Out of the original ten analogues chosen for the winter; half of them were singled out to be the better to best performing analogues through mid February. These five analogues thus far, have bested either in temperature and/or snowfall amounts, departures or trends when combined. Note that the February departure alone drops to -6.0 from the -3.4 earlier. Out of the five, only one season contained normal temperatures or below normal snow. While 1924-25 is a weaker analogue, it's snowfall trend was still helpful. Most of these five had similar overall weather patterns across the country and East Coast. Monthly snowfall amounts were quite variable in Southeast Lower Michigan, especially when looking at December and January where it seemed it was feast or famine. This of course, is not unlike this winter (December versus February for example). Out of those five; two are the best performing analogues thus far; 1884-85 and 1977-78 for both temperature and snowfall (first and last analogue).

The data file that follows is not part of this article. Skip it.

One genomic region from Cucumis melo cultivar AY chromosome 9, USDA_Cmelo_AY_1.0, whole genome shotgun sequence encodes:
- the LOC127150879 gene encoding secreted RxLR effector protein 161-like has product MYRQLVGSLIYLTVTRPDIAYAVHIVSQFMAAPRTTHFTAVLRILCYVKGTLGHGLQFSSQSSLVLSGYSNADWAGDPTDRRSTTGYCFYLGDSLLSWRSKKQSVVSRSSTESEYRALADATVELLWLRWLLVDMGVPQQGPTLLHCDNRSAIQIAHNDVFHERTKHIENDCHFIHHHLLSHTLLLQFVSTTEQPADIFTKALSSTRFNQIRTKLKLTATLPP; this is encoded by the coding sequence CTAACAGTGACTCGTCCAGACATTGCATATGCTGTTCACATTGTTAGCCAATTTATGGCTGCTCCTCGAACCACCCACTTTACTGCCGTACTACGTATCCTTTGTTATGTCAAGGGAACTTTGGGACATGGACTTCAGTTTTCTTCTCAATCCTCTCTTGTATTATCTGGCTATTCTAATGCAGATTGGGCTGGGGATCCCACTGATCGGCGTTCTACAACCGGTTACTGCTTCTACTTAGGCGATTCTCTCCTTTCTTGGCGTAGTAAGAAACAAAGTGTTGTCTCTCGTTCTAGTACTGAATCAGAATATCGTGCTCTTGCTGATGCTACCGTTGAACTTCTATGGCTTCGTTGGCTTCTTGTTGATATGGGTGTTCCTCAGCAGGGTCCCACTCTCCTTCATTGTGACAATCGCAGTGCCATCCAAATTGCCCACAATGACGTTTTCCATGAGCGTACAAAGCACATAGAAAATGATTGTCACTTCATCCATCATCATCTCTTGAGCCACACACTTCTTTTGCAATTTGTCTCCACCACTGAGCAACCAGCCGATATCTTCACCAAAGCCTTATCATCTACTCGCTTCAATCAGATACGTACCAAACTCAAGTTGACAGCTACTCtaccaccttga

Best Performing Analogues Thus Far
As of mid February /17th/; Detroit's average temperature is 17.2, or within range of both February's in 1885 /17.2/ and 1978 /16.3/. Latest indications for the remainder of February is bleak if you are looking for milder weather. It really doesn't look like any major warming trend is in sight this month. As stated in the first section; I looked for this past week to be the worst of the winter weather and now February, to be the worst month of the winter when combining both cold and snow. So much so, it may even give January 2014 competition for its frigid mean temperature /16.4/! That would be something but we'll have to wait and see on that one. In addition; up through 2/17; 42.5" of snow has fallen at Detroit Metro Arpt and I expect snowfall to be normal or better from here on out which would add at least another foot and half of snow. This would bring the winter's total near the 1884-85 /60.8"/ and 1977-78 /61.7"/snowfall totals.